The magnetic fields

In 1920, the French poet and essayist André Breton co-wrote with the author Philippe Soupault, the book “Les Champs Magnetiques” (The Magnetic Fields).

The book was written using so-called “automatic writing”, in which ones thoughts were allowed to flow freely, transcribing them onto paper with no kind of rational, moral or stylistic censorship. Thoughts were thus threaded together, the only link being those established by the writer’s own subconscious.

The actual structure of the book illustrates its purpose of writing down the natural momentum of thought. Each chapter ends at the point when the author stopped writing at the end of the day.

The publication in 1924 of Breton’s own Surrealist Manifesto, was a call for a change in art. As well as vindicating the role that chance plays in the creative process, Surrealism in painting and sculpture was also described as a visual manifestation of poetry. More constructive than its predecessor, Dadaism, Surrealism appealed to Avant-garde artists such as Man Ray, Francis Picabia, Salvador Dalí and Joan Miró, whom Breton himself considered to be the most surreal of the Surrealists.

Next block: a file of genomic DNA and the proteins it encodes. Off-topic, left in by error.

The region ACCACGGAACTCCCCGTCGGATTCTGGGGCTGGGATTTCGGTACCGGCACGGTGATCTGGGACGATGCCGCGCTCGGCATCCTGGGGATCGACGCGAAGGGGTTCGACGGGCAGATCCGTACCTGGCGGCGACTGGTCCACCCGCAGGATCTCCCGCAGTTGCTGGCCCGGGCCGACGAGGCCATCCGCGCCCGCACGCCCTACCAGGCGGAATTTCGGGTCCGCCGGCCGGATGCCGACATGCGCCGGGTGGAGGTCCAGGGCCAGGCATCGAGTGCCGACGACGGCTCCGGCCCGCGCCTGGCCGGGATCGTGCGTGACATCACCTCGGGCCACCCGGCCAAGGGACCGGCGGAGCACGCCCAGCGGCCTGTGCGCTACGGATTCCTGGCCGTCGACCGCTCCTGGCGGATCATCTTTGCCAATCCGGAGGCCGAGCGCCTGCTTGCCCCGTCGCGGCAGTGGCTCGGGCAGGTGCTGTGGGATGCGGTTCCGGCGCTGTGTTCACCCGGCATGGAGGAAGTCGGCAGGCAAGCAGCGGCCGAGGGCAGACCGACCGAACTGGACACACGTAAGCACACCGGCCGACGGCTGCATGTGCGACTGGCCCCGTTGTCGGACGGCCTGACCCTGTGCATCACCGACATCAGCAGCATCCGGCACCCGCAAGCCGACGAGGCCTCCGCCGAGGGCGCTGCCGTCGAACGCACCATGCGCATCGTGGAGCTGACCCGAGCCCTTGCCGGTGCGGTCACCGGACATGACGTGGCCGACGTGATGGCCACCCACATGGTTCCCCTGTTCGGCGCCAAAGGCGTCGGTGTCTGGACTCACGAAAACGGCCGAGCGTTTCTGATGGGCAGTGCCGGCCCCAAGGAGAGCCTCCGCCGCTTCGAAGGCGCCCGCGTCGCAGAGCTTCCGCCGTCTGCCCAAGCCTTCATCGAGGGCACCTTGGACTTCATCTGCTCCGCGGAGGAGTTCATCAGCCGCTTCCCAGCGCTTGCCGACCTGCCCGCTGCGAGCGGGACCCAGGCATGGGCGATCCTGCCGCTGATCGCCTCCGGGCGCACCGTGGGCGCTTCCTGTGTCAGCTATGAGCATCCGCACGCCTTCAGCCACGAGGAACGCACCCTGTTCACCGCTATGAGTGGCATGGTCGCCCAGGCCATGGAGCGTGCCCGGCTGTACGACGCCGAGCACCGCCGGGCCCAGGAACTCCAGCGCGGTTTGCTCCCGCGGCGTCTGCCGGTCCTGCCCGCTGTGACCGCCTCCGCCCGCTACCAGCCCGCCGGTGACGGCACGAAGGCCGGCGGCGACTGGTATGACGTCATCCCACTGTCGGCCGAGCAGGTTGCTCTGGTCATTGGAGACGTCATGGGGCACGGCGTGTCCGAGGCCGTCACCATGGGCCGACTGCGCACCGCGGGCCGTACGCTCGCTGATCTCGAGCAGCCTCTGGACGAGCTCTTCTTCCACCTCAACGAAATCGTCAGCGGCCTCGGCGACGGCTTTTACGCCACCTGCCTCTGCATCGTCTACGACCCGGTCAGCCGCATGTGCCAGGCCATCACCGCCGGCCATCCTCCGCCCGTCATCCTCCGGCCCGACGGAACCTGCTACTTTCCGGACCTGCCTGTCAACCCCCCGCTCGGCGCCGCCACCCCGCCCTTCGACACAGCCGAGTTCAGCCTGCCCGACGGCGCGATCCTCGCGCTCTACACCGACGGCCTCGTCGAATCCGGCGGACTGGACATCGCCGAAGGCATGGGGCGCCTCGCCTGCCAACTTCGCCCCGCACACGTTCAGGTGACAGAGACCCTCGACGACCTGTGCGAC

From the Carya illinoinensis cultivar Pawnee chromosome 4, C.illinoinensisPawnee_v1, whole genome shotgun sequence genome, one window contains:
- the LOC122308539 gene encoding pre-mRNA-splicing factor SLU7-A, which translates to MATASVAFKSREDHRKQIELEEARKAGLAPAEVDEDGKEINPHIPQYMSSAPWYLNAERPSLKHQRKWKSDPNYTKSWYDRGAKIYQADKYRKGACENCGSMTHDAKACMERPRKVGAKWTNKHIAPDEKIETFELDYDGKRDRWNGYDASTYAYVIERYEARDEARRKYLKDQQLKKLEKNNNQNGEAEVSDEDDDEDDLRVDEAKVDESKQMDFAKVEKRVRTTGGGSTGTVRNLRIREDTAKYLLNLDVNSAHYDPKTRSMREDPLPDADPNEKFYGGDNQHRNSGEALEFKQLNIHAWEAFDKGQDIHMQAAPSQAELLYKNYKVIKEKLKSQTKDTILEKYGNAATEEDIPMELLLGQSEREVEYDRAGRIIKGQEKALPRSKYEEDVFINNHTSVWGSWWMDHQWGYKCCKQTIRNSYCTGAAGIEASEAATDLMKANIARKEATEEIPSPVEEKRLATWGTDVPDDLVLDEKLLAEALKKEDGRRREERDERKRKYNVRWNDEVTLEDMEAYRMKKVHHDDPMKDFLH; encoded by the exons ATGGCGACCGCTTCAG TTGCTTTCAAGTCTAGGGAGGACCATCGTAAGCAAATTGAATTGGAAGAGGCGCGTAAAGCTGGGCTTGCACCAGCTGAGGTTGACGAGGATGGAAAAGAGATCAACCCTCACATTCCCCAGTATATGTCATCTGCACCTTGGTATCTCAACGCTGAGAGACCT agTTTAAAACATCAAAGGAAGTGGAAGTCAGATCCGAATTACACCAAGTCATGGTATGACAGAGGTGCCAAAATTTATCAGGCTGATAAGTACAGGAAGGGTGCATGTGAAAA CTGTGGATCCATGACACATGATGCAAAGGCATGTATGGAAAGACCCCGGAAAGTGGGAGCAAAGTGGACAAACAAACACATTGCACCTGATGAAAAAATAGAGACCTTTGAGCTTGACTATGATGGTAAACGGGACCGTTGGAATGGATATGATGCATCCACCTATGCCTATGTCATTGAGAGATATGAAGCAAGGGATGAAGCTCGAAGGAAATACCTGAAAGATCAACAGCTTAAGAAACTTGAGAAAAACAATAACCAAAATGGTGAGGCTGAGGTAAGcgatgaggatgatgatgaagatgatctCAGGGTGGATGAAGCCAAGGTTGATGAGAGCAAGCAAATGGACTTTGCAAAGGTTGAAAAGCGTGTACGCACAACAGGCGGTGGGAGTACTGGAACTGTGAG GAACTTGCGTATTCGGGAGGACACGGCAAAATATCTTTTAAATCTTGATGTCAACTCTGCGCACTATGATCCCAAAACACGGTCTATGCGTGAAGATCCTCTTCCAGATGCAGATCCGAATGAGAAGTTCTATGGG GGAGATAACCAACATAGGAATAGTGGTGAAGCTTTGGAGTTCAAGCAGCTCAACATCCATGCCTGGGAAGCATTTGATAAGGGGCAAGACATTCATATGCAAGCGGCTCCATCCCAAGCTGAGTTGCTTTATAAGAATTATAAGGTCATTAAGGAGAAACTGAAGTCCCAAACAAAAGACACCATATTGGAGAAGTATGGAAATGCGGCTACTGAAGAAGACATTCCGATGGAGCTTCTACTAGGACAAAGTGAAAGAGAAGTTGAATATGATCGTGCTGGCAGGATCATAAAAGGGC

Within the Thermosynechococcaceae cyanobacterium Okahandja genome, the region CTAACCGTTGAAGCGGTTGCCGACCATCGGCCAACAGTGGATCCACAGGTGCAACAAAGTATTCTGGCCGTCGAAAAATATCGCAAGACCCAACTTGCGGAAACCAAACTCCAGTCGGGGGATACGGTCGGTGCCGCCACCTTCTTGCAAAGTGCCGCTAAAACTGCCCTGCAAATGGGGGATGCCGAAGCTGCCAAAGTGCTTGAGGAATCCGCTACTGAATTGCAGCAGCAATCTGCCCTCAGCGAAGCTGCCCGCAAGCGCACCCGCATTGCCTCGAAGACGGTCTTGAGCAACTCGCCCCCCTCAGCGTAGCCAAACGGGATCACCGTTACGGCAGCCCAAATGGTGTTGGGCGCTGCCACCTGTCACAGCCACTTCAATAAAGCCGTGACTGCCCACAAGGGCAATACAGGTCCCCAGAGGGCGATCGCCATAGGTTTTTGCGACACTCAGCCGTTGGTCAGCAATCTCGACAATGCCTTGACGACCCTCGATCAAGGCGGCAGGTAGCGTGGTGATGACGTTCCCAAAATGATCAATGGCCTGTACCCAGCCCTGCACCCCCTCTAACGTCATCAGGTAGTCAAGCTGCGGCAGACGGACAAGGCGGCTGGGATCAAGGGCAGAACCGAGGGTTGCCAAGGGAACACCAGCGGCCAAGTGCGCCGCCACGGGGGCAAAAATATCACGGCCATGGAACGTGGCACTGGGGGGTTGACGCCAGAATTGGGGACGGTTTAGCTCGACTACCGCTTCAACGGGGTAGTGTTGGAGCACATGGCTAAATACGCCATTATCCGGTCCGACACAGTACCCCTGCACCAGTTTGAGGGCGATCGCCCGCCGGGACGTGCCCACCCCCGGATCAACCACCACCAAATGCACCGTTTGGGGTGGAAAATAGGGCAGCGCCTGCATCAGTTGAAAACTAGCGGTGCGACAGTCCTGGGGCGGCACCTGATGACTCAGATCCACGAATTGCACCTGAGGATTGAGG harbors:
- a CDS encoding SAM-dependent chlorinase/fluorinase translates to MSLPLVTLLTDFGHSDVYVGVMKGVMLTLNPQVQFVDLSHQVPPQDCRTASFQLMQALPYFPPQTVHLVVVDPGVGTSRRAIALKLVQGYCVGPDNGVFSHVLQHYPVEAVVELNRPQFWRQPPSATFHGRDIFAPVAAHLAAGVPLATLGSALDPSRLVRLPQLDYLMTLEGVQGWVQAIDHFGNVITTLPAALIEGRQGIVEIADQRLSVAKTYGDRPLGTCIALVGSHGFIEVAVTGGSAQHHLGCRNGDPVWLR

You can see here Joan Miró’s 1925 oil painting Man with a Pipe, which was painted two years before he “murdered” painting. This picture is one of the most well- known dream paintings, with which Miró transformed his artistic language. After coming into contact with the Dadaists, and later with Surrealism, he decided to explore transparency and immateriality.

We can see a rounded, anthropomorphic figure, merging into a grey background streaked with blue, and with a single line of red in the upper right- hand corner. The abstraction that Miró constructed here contains details such as the straight lines that emerge from the almost unrecognizable pipe referred to in the title, and which was a recurrent symbolic image in his work.

(c) (R) 2012, MUSMon com S.L.